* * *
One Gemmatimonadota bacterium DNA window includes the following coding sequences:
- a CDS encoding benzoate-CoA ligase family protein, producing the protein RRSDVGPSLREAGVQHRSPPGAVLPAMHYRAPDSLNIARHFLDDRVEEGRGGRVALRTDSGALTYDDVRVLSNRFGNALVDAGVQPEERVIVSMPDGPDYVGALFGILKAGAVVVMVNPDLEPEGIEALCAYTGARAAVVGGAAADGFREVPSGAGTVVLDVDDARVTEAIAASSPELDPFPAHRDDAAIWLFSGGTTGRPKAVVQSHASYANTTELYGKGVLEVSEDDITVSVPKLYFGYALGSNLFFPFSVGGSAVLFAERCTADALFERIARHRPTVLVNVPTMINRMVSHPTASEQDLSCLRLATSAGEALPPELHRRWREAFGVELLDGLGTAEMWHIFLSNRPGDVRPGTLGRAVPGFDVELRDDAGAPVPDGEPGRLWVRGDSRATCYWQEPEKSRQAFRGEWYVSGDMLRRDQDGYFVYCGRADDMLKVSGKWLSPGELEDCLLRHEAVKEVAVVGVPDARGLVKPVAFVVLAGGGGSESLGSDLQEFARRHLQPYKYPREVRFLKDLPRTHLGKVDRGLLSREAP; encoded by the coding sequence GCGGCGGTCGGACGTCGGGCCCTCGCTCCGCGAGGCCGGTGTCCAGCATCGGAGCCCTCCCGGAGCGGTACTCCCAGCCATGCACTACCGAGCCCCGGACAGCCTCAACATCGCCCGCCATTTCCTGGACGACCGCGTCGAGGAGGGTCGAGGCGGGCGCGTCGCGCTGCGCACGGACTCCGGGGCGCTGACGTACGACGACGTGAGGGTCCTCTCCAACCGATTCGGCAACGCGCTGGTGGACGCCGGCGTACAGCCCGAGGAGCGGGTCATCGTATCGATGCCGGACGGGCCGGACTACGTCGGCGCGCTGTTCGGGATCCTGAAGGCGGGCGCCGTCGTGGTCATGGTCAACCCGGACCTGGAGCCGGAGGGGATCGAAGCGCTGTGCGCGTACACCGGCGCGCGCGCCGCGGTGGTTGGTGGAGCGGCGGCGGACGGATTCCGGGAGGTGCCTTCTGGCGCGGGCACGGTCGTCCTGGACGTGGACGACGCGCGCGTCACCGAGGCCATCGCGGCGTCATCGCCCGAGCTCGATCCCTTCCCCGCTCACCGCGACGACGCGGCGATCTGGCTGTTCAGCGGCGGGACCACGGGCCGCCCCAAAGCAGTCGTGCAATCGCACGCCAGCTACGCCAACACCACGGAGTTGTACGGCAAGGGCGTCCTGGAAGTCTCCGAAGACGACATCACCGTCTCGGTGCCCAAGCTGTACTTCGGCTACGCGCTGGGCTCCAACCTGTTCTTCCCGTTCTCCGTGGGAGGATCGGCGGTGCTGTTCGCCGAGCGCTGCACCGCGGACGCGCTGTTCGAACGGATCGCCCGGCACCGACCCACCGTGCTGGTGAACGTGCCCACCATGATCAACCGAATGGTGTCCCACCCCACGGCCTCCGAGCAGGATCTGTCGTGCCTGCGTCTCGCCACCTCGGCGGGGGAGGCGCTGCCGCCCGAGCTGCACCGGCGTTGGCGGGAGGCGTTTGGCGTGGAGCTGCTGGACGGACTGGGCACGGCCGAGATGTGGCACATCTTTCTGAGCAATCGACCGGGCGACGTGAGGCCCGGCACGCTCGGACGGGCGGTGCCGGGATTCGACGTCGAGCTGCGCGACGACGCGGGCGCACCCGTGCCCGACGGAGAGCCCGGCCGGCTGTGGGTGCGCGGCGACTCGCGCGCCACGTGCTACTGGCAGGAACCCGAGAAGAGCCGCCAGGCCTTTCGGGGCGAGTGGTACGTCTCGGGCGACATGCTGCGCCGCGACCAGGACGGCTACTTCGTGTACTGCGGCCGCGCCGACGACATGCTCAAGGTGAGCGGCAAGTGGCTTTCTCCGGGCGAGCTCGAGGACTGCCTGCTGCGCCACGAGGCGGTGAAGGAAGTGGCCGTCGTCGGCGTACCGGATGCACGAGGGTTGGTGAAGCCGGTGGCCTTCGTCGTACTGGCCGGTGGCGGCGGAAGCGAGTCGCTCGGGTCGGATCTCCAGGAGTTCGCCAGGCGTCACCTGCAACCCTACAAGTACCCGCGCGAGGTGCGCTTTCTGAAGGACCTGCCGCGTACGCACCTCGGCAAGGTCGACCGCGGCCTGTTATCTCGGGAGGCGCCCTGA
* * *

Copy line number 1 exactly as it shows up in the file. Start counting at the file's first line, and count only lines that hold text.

One Gemmatimonadota bacterium DNA window includes the following coding sequences: